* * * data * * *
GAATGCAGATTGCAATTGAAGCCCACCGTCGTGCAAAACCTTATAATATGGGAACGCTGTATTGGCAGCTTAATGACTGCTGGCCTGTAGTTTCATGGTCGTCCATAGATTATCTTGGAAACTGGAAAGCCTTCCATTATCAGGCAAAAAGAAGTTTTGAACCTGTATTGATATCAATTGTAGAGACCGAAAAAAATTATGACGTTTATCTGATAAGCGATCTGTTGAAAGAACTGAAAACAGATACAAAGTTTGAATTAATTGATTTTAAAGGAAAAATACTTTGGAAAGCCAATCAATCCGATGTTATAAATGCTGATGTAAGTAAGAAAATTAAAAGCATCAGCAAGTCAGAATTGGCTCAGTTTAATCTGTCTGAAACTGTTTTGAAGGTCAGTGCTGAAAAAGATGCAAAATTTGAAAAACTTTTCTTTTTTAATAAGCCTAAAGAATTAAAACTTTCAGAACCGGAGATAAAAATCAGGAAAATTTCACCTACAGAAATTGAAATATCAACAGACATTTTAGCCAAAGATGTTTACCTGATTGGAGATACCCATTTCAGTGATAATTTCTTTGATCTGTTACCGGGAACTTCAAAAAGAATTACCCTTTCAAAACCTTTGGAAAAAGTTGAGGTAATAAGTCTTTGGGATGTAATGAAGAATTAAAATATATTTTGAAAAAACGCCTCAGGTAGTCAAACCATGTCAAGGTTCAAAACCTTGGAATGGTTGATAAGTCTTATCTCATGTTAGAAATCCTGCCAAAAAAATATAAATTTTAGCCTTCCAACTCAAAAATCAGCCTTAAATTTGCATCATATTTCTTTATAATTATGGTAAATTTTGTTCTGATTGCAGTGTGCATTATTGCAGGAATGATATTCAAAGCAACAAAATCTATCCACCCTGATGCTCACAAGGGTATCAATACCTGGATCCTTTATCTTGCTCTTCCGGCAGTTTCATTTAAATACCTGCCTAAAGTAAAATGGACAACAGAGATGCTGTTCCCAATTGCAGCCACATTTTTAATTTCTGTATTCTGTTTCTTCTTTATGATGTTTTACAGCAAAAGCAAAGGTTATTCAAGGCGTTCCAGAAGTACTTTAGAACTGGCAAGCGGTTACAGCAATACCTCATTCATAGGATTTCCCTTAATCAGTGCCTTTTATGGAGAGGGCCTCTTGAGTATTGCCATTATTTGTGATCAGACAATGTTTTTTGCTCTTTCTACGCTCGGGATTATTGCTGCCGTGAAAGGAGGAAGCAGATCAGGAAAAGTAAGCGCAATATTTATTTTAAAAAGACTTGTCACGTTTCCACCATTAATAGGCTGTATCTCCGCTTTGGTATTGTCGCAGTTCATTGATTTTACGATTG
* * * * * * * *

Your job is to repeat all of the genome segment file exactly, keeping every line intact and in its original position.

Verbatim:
GAATGCAGATTGCAATTGAAGCCCACCGTCGTGCAAAACCTTATAATATGGGAACGCTGTATTGGCAGCTTAATGACTGCTGGCCTGTAGTTTCATGGTCGTCCATAGATTATCTTGGAAACTGGAAAGCCTTCCATTATCAGGCAAAAAGAAGTTTTGAACCTGTATTGATATCAATTGTAGAGACCGAAAAAAATTATGACGTTTATCTGATAAGCGATCTGTTGAAAGAACTGAAAACAGATACAAAGTTTGAATTAATTGATTTTAAAGGAAAAATACTTTGGAAAGCCAATCAATCCGATGTTATAAATGCTGATGTAAGTAAGAAAATTAAAAGCATCAGCAAGTCAGAATTGGCTCAGTTTAATCTGTCTGAAACTGTTTTGAAGGTCAGTGCTGAAAAAGATGCAAAATTTGAAAAACTTTTCTTTTTTAATAAGCCTAAAGAATTAAAACTTTCAGAACCGGAGATAAAAATCAGGAAAATTTCACCTACAGAAATTGAAATATCAACAGACATTTTAGCCAAAGATGTTTACCTGATTGGAGATACCCATTTCAGTGATAATTTCTTTGATCTGTTACCGGGAACTTCAAAAAGAATTACCCTTTCAAAACCTTTGGAAAAAGTTGAGGTAATAAGTCTTTGGGATGTAATGAAGAATTAAAATATATTTTGAAAAAACGCCTCAGGTAGTCAAACCATGTCAAGGTTCAAAACCTTGGAATGGTTGATAAGTCTTATCTCATGTTAGAAATCCTGCCAAAAAAATATAAATTTTAGCCTTCCAACTCAAAAATCAGCCTTAAATTTGCATCATATTTCTTTATAATTATGGTAAATTTTGTTCTGATTGCAGTGTGCATTATTGCAGGAATGATATTCAAAGCAACAAAATCTATCCACCCTGATGCTCACAAGGGTATCAATACCTGGATCCTTTATCTTGCTCTTCCGGCAGTTTCATTTAAATACCTGCCTAAAGTAAAATGGACAACAGAGATGCTGTTCCCAATTGCAGCCACATTTTTAATTTCTGTATTCTGTTTCTTCTTTATGATGTTTTACAGCAAAAGCAAAGGTTATTCAAGGCGTTCCAGAAGTACTTTAGAACTGGCAAGCGGTTACAGCAATACCTCATTCATAGGATTTCCCTTAATCAGTGCCTTTTATGGAGAGGGCCTCTTGAGTATTGCCATTATTTGTGATCAGACAATGTTTTTTGCTCTTTCTACGCTCGGGATTATTGCTGCCGTGAAAGGAGGAAGCAGATCAGGAAAAGTAAGCGCAATATTTATTTTAAAAAGACTTGTCACGTTTCCACCATTAATAGGCTGTATCTCCGCTTTGGTATTGTCGCAGTTCATTGATTTTACGATTG